Find the Tylenol because the relatives are coming for ‘Christmas Vacation’

Classic Corner: Fan-favorite film lights up the holidays like a dump truck driving through a nitroglycerin plant

Chevy Chase in “National Lampoon’s Christmas Vacation”

With the holidays almost upon us, it’s time to start thinking about decking the halls, purchasing the perfect gifts, and of course, planning for those relatives.

While maybe not everyone’s family is picture perfect, some mental preparation could be necessary. AMC has the perfect prescription by offering a double dose of holiday humor with “National Lampoon’s Christmas Vacation,” airing Wednesday, Dec. 2 and Saturday, Dec. 5.

Here’s look back at some fun facts that you may not know about the classic flick, all of which have led the Griswolds to be a part of everyone’s extended family.

Mae Questel, who played dear Aunt Bethany, made this the last film she ever made. Though her cat-wrapped lines were few, they sure continue to bring plenty of laughs. Her other notable work includes providing the voices of Betty Boop and Olive Oyl. “Play ball!”

Squirrel! A trained woodland creature was poised to take its place in the spotlight, but it died prior to the scene being shot. Instead, a wild version was used in its place. That’s just plain nuts!

In the iconic tantrum scene when the exterior lights wouldn’t illuminate, Clark (Chevy Chase) actually broke his pinky finger while punching the plastic Santa and reindeer display in the front yard. In response to the pain, he resorted to kicking them instead. Talk about, “Where’s the Tylenol?” Since it’s 2020, you’d better have some on hand!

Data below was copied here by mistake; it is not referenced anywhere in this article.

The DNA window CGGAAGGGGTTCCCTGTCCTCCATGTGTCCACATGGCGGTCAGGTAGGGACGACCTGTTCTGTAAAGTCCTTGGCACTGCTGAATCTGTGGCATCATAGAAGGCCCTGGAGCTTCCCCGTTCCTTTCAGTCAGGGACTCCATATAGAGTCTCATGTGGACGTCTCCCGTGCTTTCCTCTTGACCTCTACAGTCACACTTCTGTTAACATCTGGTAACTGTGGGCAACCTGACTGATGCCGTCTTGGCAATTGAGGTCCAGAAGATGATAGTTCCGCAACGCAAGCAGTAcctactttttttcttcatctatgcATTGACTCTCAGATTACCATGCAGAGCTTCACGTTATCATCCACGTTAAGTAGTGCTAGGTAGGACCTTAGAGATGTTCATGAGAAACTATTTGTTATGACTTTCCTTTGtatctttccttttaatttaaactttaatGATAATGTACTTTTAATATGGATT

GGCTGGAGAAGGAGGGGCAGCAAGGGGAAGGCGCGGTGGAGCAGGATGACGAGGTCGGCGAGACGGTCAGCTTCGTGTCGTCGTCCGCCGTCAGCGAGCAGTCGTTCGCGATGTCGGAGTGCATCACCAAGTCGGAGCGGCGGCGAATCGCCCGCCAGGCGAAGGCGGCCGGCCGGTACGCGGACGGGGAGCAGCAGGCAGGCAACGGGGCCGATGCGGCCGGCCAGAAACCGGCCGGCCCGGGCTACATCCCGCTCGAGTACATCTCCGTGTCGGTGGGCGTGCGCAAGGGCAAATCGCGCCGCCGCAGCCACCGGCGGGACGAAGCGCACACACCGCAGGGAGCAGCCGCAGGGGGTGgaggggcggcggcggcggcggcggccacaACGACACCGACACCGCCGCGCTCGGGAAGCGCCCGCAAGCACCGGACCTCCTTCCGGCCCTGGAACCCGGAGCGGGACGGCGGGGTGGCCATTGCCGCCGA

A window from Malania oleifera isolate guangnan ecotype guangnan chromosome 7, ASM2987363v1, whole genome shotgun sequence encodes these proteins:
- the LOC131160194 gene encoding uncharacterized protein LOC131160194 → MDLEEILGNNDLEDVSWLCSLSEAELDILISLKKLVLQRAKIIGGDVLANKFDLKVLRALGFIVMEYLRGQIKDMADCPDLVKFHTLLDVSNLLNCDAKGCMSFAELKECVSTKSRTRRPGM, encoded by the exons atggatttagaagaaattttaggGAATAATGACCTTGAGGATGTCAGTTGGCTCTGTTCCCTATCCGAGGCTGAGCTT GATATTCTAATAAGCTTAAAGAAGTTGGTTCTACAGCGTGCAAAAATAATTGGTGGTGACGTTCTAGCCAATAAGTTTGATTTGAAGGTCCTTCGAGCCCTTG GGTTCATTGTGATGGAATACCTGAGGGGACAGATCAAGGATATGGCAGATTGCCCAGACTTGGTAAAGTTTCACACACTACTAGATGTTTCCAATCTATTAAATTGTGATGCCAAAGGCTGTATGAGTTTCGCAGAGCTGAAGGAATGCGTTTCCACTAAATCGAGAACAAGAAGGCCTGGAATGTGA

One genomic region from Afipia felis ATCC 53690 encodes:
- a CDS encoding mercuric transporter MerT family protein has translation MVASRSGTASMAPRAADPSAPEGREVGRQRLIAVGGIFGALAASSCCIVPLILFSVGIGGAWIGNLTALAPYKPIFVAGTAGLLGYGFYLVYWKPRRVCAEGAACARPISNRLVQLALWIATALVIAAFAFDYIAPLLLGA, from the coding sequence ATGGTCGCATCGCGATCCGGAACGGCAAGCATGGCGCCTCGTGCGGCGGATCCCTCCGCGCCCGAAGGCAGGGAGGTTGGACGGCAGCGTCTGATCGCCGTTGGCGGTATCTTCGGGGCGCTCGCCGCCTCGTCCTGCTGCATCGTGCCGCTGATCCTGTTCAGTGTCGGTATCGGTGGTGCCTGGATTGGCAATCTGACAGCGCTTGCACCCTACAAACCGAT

Other Retro Rewinds:

“Home Alone” (Freeform, Tuesday, Dec. 1 and Thursday, Dec. 3):

It’s hard to believe it’s been three decades since eight-year-old Kevin (Macaulay Culkin) became the man of the house for the holidays and had to defend his home on Christmas Eve. The 1990 comedy saw several spinoffs, with airings of “Home Alone 2” immediately following the original. I’m sure those bandits (Joe Pesci, Daniel Stern) are still feeling the pain! 

“Rudolph the Red-Nosed Reindeer” (Freeform, Saturday): 

The narrating snowman warms our hearts here in one of the most well-known holiday specials in history. Voiced by Burl Ives, the well-dressed Sam tells us the story of the year Christmas was almost canceled due to a big snowstorm, until a certain reindeer saved the day. Pull up an ice block and lend an ear.

“Rudolph and Frosty’s Christmas in July” (AMC, Saturday):

When the title reindeer realizes his famous red nose is getting dim, Santa Claus explains that the glow was provided years ago by Lady Borealis to make sure he could make it through a storm created by the evil Winterbolt, ruler of the North Pole. Now the villain is awake and trying to extinguish Rudolph’s nose for good. Later in the day on the same cable outlet, be sure to catch “Rudolph’s Shiny New Year.”

“Frosty the Snowman” (Freeform, Saturday):

The happy, jolly soul tries to avoid an evil magician to find his way back to the North Pole with the help of a little girl named Karen. Though a certain scene may make your eyes puddle up, donʼt you cry. Santa arrives on the scene to make things right. Happy birthday!

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